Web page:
Philip Pullman has joined in the debate over author earnings, saying writers could soon be "an endangered species" if publishers fail to deliver on fairer terms.
Equating the publisher–author relationship to that of "the streamroller to the ant", he told the Guardian that authors were operating in a "savage and hostile" landscape in spite of the fact that publishers - whose "editorial standards are not what they were", in Pullman's view - have "no creative power whatsoever".
As outlined in an open letter by the Society of Authors (SoA), of which Pullman is president, publishers were asked on Tuesday (5th January) to "treat authors more equitably" by reforming their contracts, else risk that "the professional author will become an endangered species" while society at large is "left with less and less quality content".
The letter, addressed to members of the Publishers Association (PA) and Independent Publishers Guild (IPG), was issued as part of an international collective call to action, with the Authors Guild in the US sending an similarly worded open letter to the Association of American Publishers in tandem.
Both organisations advocate that authors should receive "at least 50% of e-book revenue, not a mere 25%" as well as more favourable terms in relation to non-competes, indemnities and royalties. When negotiating contracts, in particular, they ask publishers to refrain from "discriminating" against authors who don't have "powerful agents".
The letter is supported by the Authors Licencing and Collecting Society, The Writers' Guild of Great Britain and the Royal Society of Literature.
Pullman told the Guardian: "From our positions as individual creators, whether of fiction or non-fiction, we authors see a landscape occupied by several large interests, some of them gathering profits in the billions, some of them displaying a questionable attitude to paying tax, some of them colonising the internet with projects whose reach is limitless and whose attitude to creators’ rights is roughly that of the steamroller to the ant.
“It’s a daunting landscape, far more savage and hostile to the author than any we’ve seen before. But one thing hasn’t changed, which is the ignored, unacknowledged, but complete dependence of those great interests on us and on our talents and on the work we do in the quiet of our solitude. They have enormous financial and political power, but no creative power whatsoever. Whether we’re poets, historians, writers of cookery books, novelists, travel writers, that comes from us alone. We originate the material they exploit.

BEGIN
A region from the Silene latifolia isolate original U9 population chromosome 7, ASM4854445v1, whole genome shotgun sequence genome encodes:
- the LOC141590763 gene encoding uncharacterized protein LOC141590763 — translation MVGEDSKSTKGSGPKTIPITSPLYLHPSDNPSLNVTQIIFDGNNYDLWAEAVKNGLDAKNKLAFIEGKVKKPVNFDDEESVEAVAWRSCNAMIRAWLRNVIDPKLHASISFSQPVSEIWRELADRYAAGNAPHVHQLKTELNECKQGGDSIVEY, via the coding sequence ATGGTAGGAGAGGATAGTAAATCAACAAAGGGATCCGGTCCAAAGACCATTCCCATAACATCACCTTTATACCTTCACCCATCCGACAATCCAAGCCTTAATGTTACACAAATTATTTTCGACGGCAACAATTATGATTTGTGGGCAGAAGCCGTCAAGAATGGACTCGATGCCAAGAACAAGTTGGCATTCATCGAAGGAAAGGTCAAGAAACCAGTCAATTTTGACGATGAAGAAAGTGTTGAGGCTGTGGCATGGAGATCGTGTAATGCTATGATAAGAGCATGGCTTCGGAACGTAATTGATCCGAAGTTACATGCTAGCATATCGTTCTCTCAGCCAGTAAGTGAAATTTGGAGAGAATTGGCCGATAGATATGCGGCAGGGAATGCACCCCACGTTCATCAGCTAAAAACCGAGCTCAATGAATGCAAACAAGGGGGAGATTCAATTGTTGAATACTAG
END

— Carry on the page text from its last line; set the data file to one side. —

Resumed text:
“We don’t want these great powers to disappear altogether: the things they do are often things that need doing. Books are physical objects that need to be manufactured and transported and sold, or digital entities that need to be formatted and made available online. Sometimes there are things we wish they would do a little more of: editorial standards are not what they were. All those things are necessary and should be rewarded – but rewarded fairly. So is our work, and so should we.”
Richard Mollet, outgoing chief executive for the Publishers Association, argued that the principle source of the problem was not in publishers' contracts but the result of "deeper market factors". He said: "With margins being squeezed across the whole supply chain, books facing increasing stiff competition from other media and entertainment sectors for consumers’ time, and there simply being more writers, as evidenced by the increase in the number registered with ALCS, the reasons for the decline in average author income are wide and varied.”
Likewise, acknowledging that its members operate in "a huge variety of markets with complex variables", Bridget Shine, the c.e.o of the IPG, said that, while authors were "central" to IPG members’ businesses, the IPG "does not involve itself in any aspect of publishers’ commercial negotiations". She added it would be "problematic to attempt to impose blanket terms and conditions" industry-wide.
Both organisations have offered to meet with the SoA to discuss the issues.